Knowing that many of our students often were denied access to complex mathematics and view mathematics classrooms as negative places, we center healing work in our classrooms. We do this by focusing on nurturing mathematical identities, learning in and from community, and ultimately, making space for PSTs to see success (sometimes for the first time) in mathematics class. Upon reflection, we recognized that many of our teaching practices attend to the Collaborative for Academic, Social, and Emotional Learning’s ([CASEL], 2022) components of SEL (see Table 1 for specific examples). The combination of focused attention to SEL and fundamentally taking an asset-based approach to teaching mathematics changes our classroom setting in numerous ways. Validating PST experiences, including (especially) the many years of negative mathematical experiences that haunt them is crucial. We advocate for mathematics class as an emotional space (how often have we been frustrated with a trig identity?) where we can really feel our feelings when doing mathematics, and sometimes this includes walking away.
|Acknowledge different experiences that PSTs have had with mathematics. Cultivate dynamic spaces where PSTs can ask questions and seek help. Incorporate mindful use of instructor language/actions/words. Invite PSTs to complete a reflection activity at the beginning of the course. Provide low-stakes opportunities for PSTs to try questions, revise solutions, and resubmit assignments.
|Foster a consistent environment (e.g., regular assignments, tasks, schedules).Recognize that prior experiences in mathematics may bring up feelings of past anxiety and/or trauma. Incorporate opportunities for goal-setting.
|Discuss current pedagogies, issues, and histories in mathematics education. Connect learning tasks to real-life experiences.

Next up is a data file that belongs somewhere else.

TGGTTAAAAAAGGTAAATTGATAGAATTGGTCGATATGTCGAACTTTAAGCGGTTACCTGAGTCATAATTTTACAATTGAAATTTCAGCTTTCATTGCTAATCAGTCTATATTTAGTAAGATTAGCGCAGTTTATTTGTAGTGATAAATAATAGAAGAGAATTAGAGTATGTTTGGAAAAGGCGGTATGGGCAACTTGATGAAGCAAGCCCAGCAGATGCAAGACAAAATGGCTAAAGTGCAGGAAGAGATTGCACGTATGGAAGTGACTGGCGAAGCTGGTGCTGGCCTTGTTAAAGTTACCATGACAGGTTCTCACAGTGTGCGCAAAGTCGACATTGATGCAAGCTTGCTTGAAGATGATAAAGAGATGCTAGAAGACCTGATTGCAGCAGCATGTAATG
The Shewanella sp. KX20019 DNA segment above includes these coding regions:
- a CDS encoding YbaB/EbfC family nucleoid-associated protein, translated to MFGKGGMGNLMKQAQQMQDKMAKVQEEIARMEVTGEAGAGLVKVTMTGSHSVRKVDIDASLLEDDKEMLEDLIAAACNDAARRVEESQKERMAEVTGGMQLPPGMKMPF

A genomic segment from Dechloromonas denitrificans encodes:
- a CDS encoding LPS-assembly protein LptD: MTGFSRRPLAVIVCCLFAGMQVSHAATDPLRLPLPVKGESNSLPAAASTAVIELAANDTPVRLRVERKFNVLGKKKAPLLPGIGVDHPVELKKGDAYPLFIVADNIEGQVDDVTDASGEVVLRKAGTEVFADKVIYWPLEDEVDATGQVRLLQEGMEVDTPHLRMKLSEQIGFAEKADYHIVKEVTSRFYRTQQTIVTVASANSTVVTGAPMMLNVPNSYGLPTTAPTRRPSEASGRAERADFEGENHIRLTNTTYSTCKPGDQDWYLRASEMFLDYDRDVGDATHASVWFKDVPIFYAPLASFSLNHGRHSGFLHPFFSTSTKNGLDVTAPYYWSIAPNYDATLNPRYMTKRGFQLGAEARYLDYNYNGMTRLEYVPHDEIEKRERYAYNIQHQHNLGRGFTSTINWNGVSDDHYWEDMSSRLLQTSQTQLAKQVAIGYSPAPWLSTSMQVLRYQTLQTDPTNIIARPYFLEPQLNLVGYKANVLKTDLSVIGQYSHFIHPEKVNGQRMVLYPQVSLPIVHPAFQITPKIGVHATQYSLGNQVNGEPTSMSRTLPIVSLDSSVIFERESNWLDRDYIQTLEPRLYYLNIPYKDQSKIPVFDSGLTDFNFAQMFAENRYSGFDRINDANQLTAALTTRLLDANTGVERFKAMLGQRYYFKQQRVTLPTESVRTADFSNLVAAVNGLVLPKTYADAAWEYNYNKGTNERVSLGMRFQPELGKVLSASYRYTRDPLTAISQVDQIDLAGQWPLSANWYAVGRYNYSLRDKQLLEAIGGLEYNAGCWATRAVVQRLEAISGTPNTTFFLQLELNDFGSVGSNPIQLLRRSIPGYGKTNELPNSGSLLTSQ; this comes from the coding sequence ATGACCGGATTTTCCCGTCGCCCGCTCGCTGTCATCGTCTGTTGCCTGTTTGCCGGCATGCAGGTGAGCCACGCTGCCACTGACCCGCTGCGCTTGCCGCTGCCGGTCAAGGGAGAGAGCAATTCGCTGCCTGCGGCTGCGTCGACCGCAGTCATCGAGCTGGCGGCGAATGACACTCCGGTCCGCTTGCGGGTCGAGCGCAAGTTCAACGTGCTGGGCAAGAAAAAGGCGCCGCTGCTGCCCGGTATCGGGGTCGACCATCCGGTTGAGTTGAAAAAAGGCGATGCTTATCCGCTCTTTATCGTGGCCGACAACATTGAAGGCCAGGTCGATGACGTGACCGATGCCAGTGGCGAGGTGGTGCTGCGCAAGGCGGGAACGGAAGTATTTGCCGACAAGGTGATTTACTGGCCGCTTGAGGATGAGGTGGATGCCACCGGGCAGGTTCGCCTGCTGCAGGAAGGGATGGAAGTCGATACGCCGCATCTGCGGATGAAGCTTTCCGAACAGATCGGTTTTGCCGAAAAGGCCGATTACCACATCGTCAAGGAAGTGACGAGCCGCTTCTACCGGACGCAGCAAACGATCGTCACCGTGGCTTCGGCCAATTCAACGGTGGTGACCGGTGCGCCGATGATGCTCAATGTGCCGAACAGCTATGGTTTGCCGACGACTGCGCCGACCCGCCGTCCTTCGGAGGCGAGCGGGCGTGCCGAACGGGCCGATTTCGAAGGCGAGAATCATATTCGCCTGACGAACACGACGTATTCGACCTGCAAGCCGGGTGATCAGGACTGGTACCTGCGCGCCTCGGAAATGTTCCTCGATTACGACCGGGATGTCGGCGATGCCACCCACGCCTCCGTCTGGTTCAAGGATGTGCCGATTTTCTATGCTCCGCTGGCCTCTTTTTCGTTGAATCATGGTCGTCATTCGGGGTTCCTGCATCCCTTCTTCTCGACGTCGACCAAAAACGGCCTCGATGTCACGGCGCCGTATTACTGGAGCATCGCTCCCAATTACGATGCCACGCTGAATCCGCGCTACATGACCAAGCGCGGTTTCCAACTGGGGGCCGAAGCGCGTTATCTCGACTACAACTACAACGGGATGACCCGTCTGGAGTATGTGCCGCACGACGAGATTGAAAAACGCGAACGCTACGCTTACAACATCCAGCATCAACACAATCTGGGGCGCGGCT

|Provide space for collaboration with each other and with the instructor. Incorporate opportunities for co-teaching and peer-teaching.
|Embed oral assessments to help PSTs develop effective mathematical fluency. Integrate question annotation to encourage PSTs to think about how they would communicate mathematics to their own students.
We have learned that the humanization of this space is novel for PSTs. Empowering PSTs by facilitating our course using an SEL framework has been a positive force in the teacher education program. Our hope through all this is that PSTs leave us with a little more math muscle, fewer math ghost stories, and more tools to address the occasional pesky math mosquito for themselves, and their future students.
Gurpreet Sahmbi is an educator at the University of Toronto in mathematics education and research methods in teacher education. She holds a PhD in curriculum and pedagogy and has extensive experience teaching in postsecondary and K–12 settings. Gurpreet’s scholarship centers on improving access to mathematics for students and teachers alike.
Rachael A. Lewitzky holds a PhD in curriculum and pedagogy from the University of Toronto. She is a postsecondary educator and researcher, with experience teaching in K–12, university, and college settings. Her scholarship focuses on postsecondary education, online learning, mathematics/statistics education, and digital communication.
CASEL. (2022). What is the CASEL Framework? https://casel.org/fundamentals-of-sel/what-is-the-casel-framework/
Khodai, H. (2021). Belonging through social emotional learning. MLTL, 114(7), 556-558.
Ministry of Education. (2020). Elementary mathematics. https://www.dcp.edu.gov.on.ca/en/curriculum/elementary-mathematics
Ministry of Education. (2021). Mathematics: Grade 9 (MTH1W). https://www.dcp.edu.gov.on.ca/en/curriculum/secondary-mathematics/courses/mth1w